Climate crisis: IPCC calls for immediate action

The Intergovernmental Panel on Climate Change (IPCC) has issued an urgent call for immediate and comprehensive action on climate change in its latest report. The pace and scale of action to date, as well as current plans, are insufficient, says the report, which summarises previous findings. The consequences in the form of heat waves, floods and droughts are already being felt, it stresses. What concrete action needs to be taken now?

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The Guardian (GB) /

The money and technology are available

Humanity only has a chance if the industrialised states finally take serious action, warns The Guardian:

“The UN secretary-general, António Guterres, spelled out what this means: an end to new fossil fuel exploration and rich countries exiting coal, oil and gas by 2040. The UK, which is opening coalmines and approving North Sea oil and gas licences, should take note. ... The rich world has the money and the technological prowess to stop the planet from burning up. ... The IPCC estimates that investment in climate mitigation and adaptation is three to six times lower than where it needs to be to reach the goal of limiting temperature rises to 1.5C.”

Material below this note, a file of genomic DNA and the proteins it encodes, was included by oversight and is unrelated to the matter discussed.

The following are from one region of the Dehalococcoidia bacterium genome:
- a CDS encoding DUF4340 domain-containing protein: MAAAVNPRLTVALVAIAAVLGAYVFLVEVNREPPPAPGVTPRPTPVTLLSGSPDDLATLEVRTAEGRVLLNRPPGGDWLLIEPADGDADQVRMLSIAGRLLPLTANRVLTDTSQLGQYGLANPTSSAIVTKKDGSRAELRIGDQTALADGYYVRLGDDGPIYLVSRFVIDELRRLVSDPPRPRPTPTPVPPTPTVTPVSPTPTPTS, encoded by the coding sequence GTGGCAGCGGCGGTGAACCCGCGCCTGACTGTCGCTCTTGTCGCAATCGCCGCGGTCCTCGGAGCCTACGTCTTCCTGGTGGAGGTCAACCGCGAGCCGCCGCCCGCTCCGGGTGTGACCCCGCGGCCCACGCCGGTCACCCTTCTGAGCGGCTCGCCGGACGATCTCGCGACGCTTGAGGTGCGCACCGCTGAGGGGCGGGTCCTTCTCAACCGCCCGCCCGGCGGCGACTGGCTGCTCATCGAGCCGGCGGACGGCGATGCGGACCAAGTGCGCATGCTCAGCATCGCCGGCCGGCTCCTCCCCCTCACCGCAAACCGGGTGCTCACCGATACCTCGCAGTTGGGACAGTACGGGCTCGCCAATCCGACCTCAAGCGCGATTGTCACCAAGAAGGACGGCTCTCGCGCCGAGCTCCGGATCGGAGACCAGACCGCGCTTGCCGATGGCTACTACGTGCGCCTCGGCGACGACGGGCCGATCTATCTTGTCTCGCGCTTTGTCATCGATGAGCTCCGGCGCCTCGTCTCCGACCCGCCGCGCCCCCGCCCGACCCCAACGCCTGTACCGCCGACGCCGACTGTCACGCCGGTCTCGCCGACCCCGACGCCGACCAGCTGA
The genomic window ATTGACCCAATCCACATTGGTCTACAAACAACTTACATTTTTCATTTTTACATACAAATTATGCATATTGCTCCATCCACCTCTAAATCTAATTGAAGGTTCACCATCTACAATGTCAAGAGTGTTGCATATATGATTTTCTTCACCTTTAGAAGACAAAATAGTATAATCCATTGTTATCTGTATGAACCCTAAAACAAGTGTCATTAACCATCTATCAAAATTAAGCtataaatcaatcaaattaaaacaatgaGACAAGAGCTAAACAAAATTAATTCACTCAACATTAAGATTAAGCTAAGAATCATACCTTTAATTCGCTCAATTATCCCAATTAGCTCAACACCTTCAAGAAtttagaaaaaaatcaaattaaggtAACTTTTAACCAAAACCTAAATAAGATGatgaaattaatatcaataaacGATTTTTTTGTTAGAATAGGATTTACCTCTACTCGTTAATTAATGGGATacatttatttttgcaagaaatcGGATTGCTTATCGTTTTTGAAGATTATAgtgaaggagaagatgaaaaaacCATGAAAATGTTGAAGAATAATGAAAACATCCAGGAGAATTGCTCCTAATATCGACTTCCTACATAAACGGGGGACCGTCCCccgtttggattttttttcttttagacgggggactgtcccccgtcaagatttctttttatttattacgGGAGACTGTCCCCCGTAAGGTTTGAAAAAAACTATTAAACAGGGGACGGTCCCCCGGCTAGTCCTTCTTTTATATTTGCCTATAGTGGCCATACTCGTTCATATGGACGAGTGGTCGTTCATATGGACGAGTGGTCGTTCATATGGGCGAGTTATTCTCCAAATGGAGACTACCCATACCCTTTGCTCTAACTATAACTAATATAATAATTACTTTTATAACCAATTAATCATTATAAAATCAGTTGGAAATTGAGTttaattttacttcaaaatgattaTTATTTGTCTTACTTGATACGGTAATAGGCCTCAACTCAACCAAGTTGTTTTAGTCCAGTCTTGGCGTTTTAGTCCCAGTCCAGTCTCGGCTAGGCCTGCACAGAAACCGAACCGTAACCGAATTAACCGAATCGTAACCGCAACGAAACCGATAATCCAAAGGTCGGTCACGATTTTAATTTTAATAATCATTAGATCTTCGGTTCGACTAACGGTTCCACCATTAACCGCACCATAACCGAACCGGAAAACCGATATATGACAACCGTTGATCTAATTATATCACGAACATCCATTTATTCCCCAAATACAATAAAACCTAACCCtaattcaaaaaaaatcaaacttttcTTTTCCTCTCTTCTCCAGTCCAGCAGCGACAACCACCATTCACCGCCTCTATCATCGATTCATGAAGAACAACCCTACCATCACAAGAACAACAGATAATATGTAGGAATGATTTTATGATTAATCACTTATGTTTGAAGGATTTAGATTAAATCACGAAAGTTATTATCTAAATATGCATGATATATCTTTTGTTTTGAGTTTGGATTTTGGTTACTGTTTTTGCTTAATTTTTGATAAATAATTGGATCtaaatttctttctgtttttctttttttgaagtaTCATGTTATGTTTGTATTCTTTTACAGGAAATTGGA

Berlingske (DK) /

Help the poor countries

Global solidarity is needed now, Berlingske admonishes:

“Let's put realistic plans on the table - and also plans and commitments to reduce emissions that go beyond our own borders. It's time for the world's richest countries to make a serious commitment to invest in reducing CO2 emissions in developing countries. It's not enough for us to play the saint with a Danish CO2 balance that currently accounts for about 0.1 percent of the global climate footprint.”

Die Welt (DE) /

In conflict with other important goals

The UN Intergovernmental Panel on Climate Change is overstepping its remit, says Die Welt:

“What political consequences humanity should draw from the climate report is actually a matter for political deliberation. But encouraged by the special status of the topic of climate change, the UN Climate Council now apparently sees itself as a political agent. ... The energy crisis has shown that the demanded 'urgent' transformation in global energy sources conflicts with other human goals, such as the fight against hunger and poverty. ... Climate researchers cannot weigh up the conflicting goals of humanity.”